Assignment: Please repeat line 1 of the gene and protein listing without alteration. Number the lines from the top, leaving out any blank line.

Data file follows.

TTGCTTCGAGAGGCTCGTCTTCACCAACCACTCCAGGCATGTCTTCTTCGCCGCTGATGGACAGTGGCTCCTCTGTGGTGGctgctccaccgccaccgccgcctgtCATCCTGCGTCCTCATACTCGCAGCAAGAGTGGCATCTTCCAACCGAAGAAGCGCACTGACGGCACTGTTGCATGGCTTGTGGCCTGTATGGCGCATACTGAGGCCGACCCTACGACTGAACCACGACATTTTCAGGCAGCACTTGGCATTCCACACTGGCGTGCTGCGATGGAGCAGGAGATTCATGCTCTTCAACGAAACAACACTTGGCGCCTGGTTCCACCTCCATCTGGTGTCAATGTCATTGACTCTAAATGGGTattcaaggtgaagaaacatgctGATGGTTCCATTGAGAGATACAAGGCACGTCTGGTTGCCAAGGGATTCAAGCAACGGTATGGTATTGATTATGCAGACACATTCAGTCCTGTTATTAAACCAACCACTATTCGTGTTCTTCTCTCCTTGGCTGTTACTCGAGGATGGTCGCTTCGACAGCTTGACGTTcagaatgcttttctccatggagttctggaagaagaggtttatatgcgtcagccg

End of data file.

TTGCTTCGAGAGGCTCGTCTTCACCAACCACTCCAGGCATGTCTTCTTCGCCGCTGATGGACAGTGGCTCCTCTGTGGTGGctgctccaccgccaccgccgcctgtCATCCTGCGTCCTCATACTCGCAGCAAGAGTGGCATCTTCCAACCGAAGAAGCGCACTGACGGCACTGTTGCATGGCTTGTGGCCTGTATGGCGCATACTGAGGCCGACCCTACGACTGAACCACGACATTTTCAGGCAGCACTTGGCATTCCACACTGGCGTGCTGCGATGGAGCAGGAGATTCATGCTCTTCAACGAAACAACACTTGGCGCCTGGTTCCACCTCCATCTGGTGTCAATGTCATTGACTCTAAATGGGTattcaaggtgaagaaacatgctGATGGTTCCATTGAGAGATACAAGGCACGTCTGGTTGCCAAGGGATTCAAGCAACGGTATGGTATTGATTATGCAGACACATTCAGTCCTGTTATTAAACCAACCACTATTCGTGTTCTTCTCTCCTTGGCTGTTACTCGAGGATGGTCGCTTCGACAGCTTGACGTTcagaatgcttttctccatggagttctggaagaagaggtttatatgcgtcagccg